The Best Night of the Week

Staff Writer: Mayson Cambron

High school students from across the county gather together to grow in their friendships and in their faith at an event called Epicenter. From 6:30-8 p.m. every Wednesday, the First Baptist Church of Woodstock Warehouse overflows with young people eager to worship and dive into the Word.

Aug 1

Students are pictured gathering together just moments before the doors open. Photo Courtesy of: Bryan Fandrey

A typical night looks like this: students begin to arrive around 6 p.m. and are ecstatic for the night to begin. They walk into the Warehouse and are met with pool tables, ping pong, foosball, a café, and tons of smiling faces to greet them.


After socializing and/ or beating friends in an intense game of ping pong, students crowd around the doors of the auditorium in anticipation. The moment the doors open, students rush in to “fight for the front row” as Eric Fuller, the High School Pastor describes it.

Aug 2

With hands in the air, students are dancing and worshiping along with the Epicenter Band. Photo Courtesy of Bryan Fandrey

As seats are snatched, the band begins to kick off the night with an upbeat song that gets everyone jumping on their feet. With hands in the air, students across the auditorium lift up their voices and bust out their best dance moves.

After a song to get everyone moving, the band slows the pace down for a few relaxed worship songs. While dance parties are fun, the slower songs allow each individual to focus on the lyrics and reflect on who God is to them and how He is working in their lives.

“I love how close and intimate I can be with Jesus when I’m worshipping,” stated Cassie Peterson, a student who attends Epicenter weekly.

Worship lasts for multiple songs, and then students head back to their seats to dig into God’s word.

Eric Fuller is the High School Ministry’s Youth Pastor. With rare exception, he is the speaker every Wednesday.

Aug 3

Eric Fuller is bringing a powerful message and passionately reminding students that “THIS IS YOURS!” Photo Courtesy of: Bryan Fandrey

The series that the ministry is currently going through together is “THIS IS YOURS,” encouraging students to take ownership of their faith. Fuller is passionate about helping students understand that their faith can be so much more than just a Sunday morning and Wednesday night ordeal, but that if they want to see a work of God in their life, they must then lean in and dig deeper.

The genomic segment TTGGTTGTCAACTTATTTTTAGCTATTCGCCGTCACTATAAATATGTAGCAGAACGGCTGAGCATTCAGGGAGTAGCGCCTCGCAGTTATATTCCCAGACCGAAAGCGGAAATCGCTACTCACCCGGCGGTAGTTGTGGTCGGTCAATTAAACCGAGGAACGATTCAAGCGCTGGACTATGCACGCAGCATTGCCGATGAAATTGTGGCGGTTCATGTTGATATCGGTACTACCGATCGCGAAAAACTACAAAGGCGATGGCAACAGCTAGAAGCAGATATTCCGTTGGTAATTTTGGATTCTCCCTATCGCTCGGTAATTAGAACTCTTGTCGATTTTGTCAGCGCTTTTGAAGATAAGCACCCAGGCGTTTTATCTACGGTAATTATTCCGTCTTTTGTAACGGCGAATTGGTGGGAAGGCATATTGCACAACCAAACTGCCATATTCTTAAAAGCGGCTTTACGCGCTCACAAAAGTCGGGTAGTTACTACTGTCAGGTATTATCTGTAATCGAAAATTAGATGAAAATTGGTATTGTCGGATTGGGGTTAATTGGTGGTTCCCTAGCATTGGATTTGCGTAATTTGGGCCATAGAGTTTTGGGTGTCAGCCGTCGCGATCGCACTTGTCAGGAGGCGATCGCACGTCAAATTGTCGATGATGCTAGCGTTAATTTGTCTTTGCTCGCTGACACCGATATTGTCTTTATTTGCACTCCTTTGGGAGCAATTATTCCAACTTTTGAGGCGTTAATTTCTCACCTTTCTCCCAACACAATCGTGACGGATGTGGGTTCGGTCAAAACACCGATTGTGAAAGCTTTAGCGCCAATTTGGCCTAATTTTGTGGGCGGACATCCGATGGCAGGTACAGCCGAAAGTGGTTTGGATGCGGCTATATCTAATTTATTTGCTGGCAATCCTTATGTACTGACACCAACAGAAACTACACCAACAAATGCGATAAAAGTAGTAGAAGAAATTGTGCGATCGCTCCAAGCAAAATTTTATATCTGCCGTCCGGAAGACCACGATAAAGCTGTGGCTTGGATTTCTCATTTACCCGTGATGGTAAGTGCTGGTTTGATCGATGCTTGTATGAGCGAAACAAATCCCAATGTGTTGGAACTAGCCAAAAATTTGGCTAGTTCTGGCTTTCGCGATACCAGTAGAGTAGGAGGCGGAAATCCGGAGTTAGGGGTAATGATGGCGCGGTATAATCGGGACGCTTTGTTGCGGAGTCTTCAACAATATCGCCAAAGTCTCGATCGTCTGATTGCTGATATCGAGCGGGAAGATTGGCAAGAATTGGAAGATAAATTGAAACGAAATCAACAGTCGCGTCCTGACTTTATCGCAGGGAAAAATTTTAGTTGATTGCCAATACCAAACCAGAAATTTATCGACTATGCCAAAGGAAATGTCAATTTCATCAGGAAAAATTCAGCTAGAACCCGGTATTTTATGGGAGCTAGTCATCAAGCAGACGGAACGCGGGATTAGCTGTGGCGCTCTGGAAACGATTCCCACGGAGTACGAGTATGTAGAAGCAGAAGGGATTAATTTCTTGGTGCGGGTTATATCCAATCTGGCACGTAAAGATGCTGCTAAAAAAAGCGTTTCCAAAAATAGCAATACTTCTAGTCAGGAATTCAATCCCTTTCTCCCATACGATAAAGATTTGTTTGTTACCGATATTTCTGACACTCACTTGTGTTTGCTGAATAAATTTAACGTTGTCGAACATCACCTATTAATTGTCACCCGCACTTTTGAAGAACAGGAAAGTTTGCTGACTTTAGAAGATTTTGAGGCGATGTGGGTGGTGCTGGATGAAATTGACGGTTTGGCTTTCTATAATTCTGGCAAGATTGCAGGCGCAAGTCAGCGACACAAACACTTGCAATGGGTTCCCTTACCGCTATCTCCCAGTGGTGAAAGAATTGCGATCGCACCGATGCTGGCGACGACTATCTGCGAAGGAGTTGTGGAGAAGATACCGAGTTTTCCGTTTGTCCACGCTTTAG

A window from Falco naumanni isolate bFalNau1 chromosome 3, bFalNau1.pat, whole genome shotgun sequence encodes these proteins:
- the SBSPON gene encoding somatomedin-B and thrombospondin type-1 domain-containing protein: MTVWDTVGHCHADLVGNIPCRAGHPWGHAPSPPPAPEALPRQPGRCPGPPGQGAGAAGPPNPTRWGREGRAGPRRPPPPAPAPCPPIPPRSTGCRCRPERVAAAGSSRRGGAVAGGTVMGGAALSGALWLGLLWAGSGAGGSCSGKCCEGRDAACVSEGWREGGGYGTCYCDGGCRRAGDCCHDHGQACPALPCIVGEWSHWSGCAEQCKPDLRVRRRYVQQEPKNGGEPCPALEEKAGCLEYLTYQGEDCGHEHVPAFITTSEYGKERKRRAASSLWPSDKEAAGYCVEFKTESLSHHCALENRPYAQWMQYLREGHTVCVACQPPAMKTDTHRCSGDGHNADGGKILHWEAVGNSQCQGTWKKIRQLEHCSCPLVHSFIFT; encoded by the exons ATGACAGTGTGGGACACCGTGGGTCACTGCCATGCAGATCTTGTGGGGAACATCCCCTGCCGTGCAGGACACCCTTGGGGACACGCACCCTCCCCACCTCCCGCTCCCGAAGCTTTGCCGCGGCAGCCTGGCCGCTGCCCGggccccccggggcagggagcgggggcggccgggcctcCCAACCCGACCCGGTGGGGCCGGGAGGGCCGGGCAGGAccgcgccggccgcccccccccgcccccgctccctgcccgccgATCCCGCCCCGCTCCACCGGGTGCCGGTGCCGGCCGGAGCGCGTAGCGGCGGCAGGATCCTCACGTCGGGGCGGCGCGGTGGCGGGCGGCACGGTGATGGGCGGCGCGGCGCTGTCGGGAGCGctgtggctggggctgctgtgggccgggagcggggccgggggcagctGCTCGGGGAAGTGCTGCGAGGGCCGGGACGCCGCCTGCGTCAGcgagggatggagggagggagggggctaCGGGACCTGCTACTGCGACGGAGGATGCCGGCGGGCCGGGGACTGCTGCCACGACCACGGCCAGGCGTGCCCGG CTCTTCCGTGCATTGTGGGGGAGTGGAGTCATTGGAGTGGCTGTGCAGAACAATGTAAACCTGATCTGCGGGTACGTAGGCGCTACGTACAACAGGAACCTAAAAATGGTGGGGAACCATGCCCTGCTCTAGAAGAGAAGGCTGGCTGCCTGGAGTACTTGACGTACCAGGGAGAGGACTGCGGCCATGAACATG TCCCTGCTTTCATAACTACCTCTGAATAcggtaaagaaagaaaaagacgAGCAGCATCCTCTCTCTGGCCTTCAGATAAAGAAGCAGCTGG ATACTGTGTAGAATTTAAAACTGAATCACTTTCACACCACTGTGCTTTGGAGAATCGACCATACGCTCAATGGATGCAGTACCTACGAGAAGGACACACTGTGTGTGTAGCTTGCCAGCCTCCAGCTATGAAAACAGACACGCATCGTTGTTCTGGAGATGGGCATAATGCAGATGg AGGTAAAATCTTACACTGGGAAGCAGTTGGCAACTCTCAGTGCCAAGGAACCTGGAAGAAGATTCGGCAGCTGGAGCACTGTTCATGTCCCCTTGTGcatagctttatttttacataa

“Each and every message is full of wisdom and is breathed by God,” student Lizzy Smith said, “I love how all of them seem to speak to each person individually and in a different way.”

“You belong” is another saying that the leaders of FBCWHS Ministry have coined. Their goal is for every student in the Warehouse to feel welcomed and loved, regardless of what they have done, where they have been, or what they have said. Feeling welcomed enough to allow Jesus to work in their hearts on a deep and personal level is the student’s first step towards taking ownership of their faith.

At the end of every message, Fuller extends an invitation for a response. He always challenges believers to pray about the message and think about how it can apply to their lives. For those who don’t have a personal relationship with Jesus, he encourages them to surrender their lives to Him during this time.

Aug 4

Students gather and pray over one another at the altar during the response time. Photo Courtesy of: Bryan Fandrey

Pictured on the right are students flooding the altar and praying with one another, asking God to help them use their influence.

“The response time is a time of surrender to whatever the Lord has placed on your heart; a time to reflect on your own heart and be completely open to wherever the Spirit leads,” says Rebekah Douglas, a student on the ministry’s prayer team, “It is a very humbling and eye-opening part of the night.”

This part of the night provides students with the opportunity to act on their faith. If they feel led to go pray about something or with someone, this is where the decision is theirs, and they either make their faith their own or leave their convictions behind. The chance to make a difference in someone else’s life or their own is always present, and many leaders say this is the best part of the night.

Aug 5

Hands are raised again in praise as the band closes out the night with worship. Photo Courtesy of: Bryan Fandrey

As the response time comes to a close, it transitions into another time of worship. These songs tend to be slower, allowing students to continue to pray or to stand and sing in light of how God is moving in their hearts after the message.

The atmosphere of the Warehouse is welcoming. It is a place that students from all kinds of different backgrounds are able to gather and escape the worries of the world.

“Epicenter is a great way to get involved with our local community and grow in unity for a purpose greater than ourselves,” as Woodstock High School student Chloe Price explains. Price is convinced that everyone is welcome at Epicenter, and she wants to see more students from Woodstock experience the joy she knows. For the reason, Price is constantly inviting her peers at WHS to join her for “the Best Night of the Week.”

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